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Headquarters (Washington, United States) (search for this): chapter 52
will only use those on one side, keeping the boilers (on the side near the enemy) full of water and without steam, with water warm only, and ready to make steam in case of necessity. Slow, deliberate firing is desirable; there will be smoke enough anyhow. Rapid and indiscriminate firing will amount to little or nothing. I hope no shot may be thrown away. David D. Porter, Rear-Admiral Commanding North Atlantic Squadron. Letter of Major-General Butler to Rear-Admiral Porter. Headquarters, Department Virginia and North Carolina, December 25, 1864. Admiral — Upon landing the troops and making a thorough reconnoissance of Fort Fisher, both General Weitzel and myself are fully of the opinion that the place could not be carried by assault, as it was left substantially uninjured as a defensive work by the Navy fire We found seventeen guns protected by traverses, two only of which were dismounted, bearing up the beach and covering a strip of land — the only practicable route
Hampton Roads (Virginia, United States) (search for this): chapter 52
, the Navy Department began to assemble at Hampton Roads a proper force of vessels for the occasioned to attack Fort Fisher were assembled at Hampton Roads, to the number of about one hundred. Many in assembling the vessels of the fleet at Hampton Roads, and they never denied Admiral Porter anytch: United States Flag-Ship Malvern, Hampton Roads November 11, 1864. Sir — I have the honander-in-chief of the large fleet lying in Hampton Roads began to be severely tried by the delay in for the service, and sent from Newbern to Hampton Roads, where the immense mass of powder requiredhrough the ordeal. The latter remained in Hampton Roads until the last transport had started and gtlantic Squadron, U. S. Flag-Ship Malvern, Hampton Roads, December 10, 1864. The chart plan of t, General Weitzel recommended a retreat to Hampton Roads! Tile officer who was to have gone in com It is expected that the troops will leave Hampton Roads next Monday or Tuesday. This is all the[11 more...]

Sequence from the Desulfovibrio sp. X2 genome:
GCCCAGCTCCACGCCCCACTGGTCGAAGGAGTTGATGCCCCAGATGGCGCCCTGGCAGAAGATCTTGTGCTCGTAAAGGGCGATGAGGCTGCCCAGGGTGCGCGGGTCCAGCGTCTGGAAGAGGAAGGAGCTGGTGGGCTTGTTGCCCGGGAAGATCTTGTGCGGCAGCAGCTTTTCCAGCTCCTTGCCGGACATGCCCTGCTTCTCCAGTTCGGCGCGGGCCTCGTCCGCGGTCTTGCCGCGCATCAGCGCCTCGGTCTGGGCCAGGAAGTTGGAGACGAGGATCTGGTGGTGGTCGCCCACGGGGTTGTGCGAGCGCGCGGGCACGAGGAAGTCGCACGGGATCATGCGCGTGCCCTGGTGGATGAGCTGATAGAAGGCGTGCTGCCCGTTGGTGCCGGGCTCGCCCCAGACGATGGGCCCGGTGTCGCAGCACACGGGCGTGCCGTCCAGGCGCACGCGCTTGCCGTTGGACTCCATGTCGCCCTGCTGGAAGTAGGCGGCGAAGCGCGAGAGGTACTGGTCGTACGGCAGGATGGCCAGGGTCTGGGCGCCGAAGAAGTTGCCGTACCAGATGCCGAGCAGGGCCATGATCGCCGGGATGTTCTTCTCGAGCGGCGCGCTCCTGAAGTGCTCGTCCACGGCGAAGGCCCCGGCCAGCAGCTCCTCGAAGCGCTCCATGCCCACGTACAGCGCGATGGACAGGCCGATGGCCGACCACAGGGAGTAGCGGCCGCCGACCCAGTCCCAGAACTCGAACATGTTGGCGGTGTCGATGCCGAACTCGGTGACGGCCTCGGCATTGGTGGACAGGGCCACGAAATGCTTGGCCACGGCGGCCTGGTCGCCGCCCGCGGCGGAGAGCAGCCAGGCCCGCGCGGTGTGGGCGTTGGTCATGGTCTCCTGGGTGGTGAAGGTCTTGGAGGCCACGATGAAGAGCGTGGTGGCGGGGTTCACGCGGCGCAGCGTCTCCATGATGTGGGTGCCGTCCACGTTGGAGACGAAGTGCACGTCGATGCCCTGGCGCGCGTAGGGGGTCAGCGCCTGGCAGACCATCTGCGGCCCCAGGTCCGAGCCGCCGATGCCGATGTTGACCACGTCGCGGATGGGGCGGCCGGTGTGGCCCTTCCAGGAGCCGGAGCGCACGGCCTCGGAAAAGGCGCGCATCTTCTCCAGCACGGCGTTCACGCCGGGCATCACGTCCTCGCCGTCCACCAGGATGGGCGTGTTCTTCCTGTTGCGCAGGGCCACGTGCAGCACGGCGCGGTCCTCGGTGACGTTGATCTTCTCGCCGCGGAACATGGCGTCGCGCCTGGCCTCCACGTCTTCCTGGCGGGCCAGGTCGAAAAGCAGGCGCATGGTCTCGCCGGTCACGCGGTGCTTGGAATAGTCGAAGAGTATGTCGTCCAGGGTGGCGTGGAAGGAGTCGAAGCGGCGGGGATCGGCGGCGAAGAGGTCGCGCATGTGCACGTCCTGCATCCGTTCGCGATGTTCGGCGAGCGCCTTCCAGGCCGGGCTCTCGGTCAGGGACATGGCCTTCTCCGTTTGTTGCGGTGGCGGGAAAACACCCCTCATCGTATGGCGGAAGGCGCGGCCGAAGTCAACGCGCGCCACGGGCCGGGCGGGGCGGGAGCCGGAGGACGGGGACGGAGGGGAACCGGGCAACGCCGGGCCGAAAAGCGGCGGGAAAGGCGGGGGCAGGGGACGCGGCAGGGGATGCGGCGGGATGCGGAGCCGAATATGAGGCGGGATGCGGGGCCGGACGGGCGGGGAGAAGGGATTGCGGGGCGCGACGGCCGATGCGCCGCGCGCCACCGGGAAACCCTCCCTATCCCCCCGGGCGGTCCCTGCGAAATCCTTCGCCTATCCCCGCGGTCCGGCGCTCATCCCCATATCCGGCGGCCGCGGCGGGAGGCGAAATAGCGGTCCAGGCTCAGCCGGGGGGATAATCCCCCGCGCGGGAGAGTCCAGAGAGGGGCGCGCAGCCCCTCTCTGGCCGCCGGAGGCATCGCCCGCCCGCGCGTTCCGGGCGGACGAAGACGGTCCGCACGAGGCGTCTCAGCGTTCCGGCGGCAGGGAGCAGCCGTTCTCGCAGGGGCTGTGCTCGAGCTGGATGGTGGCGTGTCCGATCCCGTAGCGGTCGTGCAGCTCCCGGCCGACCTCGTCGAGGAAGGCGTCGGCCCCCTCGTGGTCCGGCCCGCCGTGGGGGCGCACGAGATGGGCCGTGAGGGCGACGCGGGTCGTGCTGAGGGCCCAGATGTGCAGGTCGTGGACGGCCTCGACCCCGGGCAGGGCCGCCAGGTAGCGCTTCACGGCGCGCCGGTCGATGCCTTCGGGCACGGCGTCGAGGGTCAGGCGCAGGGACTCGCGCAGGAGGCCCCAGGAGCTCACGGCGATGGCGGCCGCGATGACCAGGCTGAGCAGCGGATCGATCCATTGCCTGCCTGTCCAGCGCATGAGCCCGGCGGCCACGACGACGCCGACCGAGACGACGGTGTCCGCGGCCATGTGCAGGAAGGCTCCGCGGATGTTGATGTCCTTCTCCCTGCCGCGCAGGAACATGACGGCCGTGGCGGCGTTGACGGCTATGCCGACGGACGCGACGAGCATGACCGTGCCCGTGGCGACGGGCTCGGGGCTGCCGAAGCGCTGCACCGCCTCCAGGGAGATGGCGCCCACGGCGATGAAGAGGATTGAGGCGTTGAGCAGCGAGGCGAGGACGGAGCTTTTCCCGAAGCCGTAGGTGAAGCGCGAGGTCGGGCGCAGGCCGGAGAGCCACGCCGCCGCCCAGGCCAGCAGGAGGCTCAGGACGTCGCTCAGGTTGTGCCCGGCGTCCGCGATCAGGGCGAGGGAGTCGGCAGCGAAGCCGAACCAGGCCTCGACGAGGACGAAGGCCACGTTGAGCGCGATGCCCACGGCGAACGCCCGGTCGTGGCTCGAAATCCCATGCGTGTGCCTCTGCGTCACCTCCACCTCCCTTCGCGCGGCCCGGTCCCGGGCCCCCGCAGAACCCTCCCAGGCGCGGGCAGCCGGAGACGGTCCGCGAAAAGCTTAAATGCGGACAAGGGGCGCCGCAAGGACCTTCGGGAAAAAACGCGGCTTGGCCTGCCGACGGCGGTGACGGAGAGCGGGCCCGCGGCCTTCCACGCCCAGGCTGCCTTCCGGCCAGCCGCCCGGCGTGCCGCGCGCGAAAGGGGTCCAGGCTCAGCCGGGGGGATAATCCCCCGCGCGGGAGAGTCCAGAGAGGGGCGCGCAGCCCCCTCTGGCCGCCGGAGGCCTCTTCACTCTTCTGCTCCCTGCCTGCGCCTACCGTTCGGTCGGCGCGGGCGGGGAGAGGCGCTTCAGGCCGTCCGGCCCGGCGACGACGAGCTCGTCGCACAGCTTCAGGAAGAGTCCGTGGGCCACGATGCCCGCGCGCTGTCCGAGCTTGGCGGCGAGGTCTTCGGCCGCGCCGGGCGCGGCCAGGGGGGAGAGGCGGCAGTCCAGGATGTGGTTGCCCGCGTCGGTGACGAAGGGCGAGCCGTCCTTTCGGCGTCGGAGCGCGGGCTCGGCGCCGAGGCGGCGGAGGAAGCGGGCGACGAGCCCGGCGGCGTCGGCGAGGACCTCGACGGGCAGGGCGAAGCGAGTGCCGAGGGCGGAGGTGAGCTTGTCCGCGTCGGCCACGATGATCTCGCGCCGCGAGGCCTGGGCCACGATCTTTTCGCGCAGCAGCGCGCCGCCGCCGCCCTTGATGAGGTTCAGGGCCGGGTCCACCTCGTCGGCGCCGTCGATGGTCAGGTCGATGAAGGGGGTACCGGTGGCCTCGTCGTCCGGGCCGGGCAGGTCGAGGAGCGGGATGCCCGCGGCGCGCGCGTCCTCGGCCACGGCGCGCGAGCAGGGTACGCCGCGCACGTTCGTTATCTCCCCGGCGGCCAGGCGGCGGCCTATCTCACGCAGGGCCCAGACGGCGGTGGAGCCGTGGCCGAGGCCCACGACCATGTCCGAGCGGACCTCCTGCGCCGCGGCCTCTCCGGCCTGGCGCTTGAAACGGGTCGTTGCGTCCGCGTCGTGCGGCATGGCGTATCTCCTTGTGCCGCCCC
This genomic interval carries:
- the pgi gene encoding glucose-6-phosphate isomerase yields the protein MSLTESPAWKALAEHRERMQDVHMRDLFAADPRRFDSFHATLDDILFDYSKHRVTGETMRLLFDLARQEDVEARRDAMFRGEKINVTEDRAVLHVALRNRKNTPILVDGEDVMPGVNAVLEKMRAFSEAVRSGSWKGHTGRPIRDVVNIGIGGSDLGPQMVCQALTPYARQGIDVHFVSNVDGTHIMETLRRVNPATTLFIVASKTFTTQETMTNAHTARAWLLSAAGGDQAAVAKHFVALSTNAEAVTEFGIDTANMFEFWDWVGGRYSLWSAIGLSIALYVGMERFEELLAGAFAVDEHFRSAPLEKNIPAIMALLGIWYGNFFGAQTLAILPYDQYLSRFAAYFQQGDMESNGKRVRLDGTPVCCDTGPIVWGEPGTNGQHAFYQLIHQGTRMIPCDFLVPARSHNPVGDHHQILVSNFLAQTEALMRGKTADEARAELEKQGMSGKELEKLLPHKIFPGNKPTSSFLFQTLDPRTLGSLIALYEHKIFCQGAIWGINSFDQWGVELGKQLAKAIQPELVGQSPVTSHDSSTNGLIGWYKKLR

Fort Ticonderoga (New York, United States) (search for this): chapter 52
n, Colorado and the large vessels marked on the plan, got to their stations, all firing to cover themselves while anchoring. By the time the last of the large vessels anchored and got their batteries into play, but a few guns of the enemy were fired, this feu d'enfer driving them all to their bomb-proofs. The small gun-boats Kansas, Unadilla, Pequot, Seneca, Pontoosuc. Yantic and Huron took positions to the northward and eastward of the Monitors, enfilading the works. The Shenandoah, Ticonderoga, Mackinaw, Tacony and Vanderbilt took effective positions, as marked on the chart, and added their fire to that already begun. The Santiago de Cuba, Fort Jackson. Osceola, Chippewa, Sassacus, Rhode Island, Monticello, Quaker City and Iosco, dropped into position according to order, and the battle became general. In an hour and a quarter after the first shot was fired, not a shot came from the fort. Two of the magazines in the works had been blown up by shells, and the woodwork in th
Nassau River (Florida, United States) (search for this): chapter 52